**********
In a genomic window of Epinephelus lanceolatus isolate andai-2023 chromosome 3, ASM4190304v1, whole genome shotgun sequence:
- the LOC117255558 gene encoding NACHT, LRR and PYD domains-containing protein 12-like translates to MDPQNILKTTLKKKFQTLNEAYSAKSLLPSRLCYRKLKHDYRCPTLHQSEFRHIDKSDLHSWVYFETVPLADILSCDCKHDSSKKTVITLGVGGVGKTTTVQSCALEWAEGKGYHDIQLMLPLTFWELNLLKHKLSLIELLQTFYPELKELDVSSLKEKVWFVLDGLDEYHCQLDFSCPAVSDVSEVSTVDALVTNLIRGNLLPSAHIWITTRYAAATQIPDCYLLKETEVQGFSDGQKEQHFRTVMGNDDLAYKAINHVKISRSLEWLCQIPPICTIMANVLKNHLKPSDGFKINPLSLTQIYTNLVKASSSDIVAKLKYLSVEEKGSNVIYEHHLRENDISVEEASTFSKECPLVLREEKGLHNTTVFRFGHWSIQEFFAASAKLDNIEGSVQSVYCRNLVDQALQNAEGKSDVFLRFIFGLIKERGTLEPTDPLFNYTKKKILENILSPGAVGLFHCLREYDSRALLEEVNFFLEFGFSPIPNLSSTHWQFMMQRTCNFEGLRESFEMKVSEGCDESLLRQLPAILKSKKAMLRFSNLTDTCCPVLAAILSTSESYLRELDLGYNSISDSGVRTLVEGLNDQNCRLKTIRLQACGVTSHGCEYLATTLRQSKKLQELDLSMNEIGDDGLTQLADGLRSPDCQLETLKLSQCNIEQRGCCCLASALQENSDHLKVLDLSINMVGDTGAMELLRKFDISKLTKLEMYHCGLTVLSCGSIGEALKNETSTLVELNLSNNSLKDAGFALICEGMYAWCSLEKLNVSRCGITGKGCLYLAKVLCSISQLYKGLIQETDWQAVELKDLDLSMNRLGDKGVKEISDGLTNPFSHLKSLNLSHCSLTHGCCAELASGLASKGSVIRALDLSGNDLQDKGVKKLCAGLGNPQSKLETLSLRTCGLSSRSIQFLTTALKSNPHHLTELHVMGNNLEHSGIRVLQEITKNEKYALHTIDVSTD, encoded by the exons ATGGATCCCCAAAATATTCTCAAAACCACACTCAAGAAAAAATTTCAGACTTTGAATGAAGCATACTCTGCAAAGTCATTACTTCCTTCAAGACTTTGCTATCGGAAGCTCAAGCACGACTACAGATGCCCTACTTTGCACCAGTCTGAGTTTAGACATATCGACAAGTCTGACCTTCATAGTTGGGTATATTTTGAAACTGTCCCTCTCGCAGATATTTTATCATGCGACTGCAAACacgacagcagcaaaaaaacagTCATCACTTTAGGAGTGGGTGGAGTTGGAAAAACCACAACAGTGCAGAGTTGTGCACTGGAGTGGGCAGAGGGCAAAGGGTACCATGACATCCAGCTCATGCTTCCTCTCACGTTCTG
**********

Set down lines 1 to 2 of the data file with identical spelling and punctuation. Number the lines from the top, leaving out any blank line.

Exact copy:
In a genomic window of Epinephelus lanceolatus isolate andai-2023 chromosome 3, ASM4190304v1, whole genome shotgun sequence:
- the LOC117255558 gene encoding NACHT, LRR and PYD domains-containing protein 12-like translates to MDPQNILKTTLKKKFQTLNEAYSAKSLLPSRLCYRKLKHDYRCPTLHQSEFRHIDKSDLHSWVYFETVPLADILSCDCKHDSSKKTVITLGVGGVGKTTTVQSCALEWAEGKGYHDIQLMLPLTFWELNLLKHKLSLIELLQTFYPELKELDVSSLKEKVWFVLDGLDEYHCQLDFSCPAVSDVSEVSTVDALVTNLIRGNLLPSAHIWITTRYAAATQIPDCYLLKETEVQGFSDGQKEQHFRTVMGNDDLAYKAINHVKISRSLEWLCQIPPICTIMANVLKNHLKPSDGFKINPLSLTQIYTNLVKASSSDIVAKLKYLSVEEKGSNVIYEHHLRENDISVEEASTFSKECPLVLREEKGLHNTTVFRFGHWSIQEFFAASAKLDNIEGSVQSVYCRNLVDQALQNAEGKSDVFLRFIFGLIKERGTLEPTDPLFNYTKKKILENILSPGAVGLFHCLREYDSRALLEEVNFFLEFGFSPIPNLSSTHWQFMMQRTCNFEGLRESFEMKVSEGCDESLLRQLPAILKSKKAMLRFSNLTDTCCPVLAAILSTSESYLRELDLGYNSISDSGVRTLVEGLNDQNCRLKTIRLQACGVTSHGCEYLATTLRQSKKLQELDLSMNEIGDDGLTQLADGLRSPDCQLETLKLSQCNIEQRGCCCLASALQENSDHLKVLDLSINMVGDTGAMELLRKFDISKLTKLEMYHCGLTVLSCGSIGEALKNETSTLVELNLSNNSLKDAGFALICEGMYAWCSLEKLNVSRCGITGKGCLYLAKVLCSISQLYKGLIQETDWQAVELKDLDLSMNRLGDKGVKEISDGLTNPFSHLKSLNLSHCSLTHGCCAELASGLASKGSVIRALDLSGNDLQDKGVKKLCAGLGNPQSKLETLSLRTCGLSSRSIQFLTTALKSNPHHLTELHVMGNNLEHSGIRVLQEITKNEKYALHTIDVSTD, encoded by the exons ATGGATCCCCAAAATATTCTCAAAACCACACTCAAGAAAAAATTTCAGACTTTGAATGAAGCATACTCTGCAAAGTCATTACTTCCTTCAAGACTTTGCTATCGGAAGCTCAAGCACGACTACAGATGCCCTACTTTGCACCAGTCTGAGTTTAGACATATCGACAAGTCTGACCTTCATAGTTGGGTATATTTTGAAACTGTCCCTCTCGCAGATATTTTATCATGCGACTGCAAACacgacagcagcaaaaaaacagTCATCACTTTAGGAGTGGGTGGAGTTGGAAAAACCACAACAGTGCAGAGTTGTGCACTGGAGTGGGCAGAGGGCAAAGGGTACCATGACATCCAGCTCATGCTTCCTCTCACGTTCTG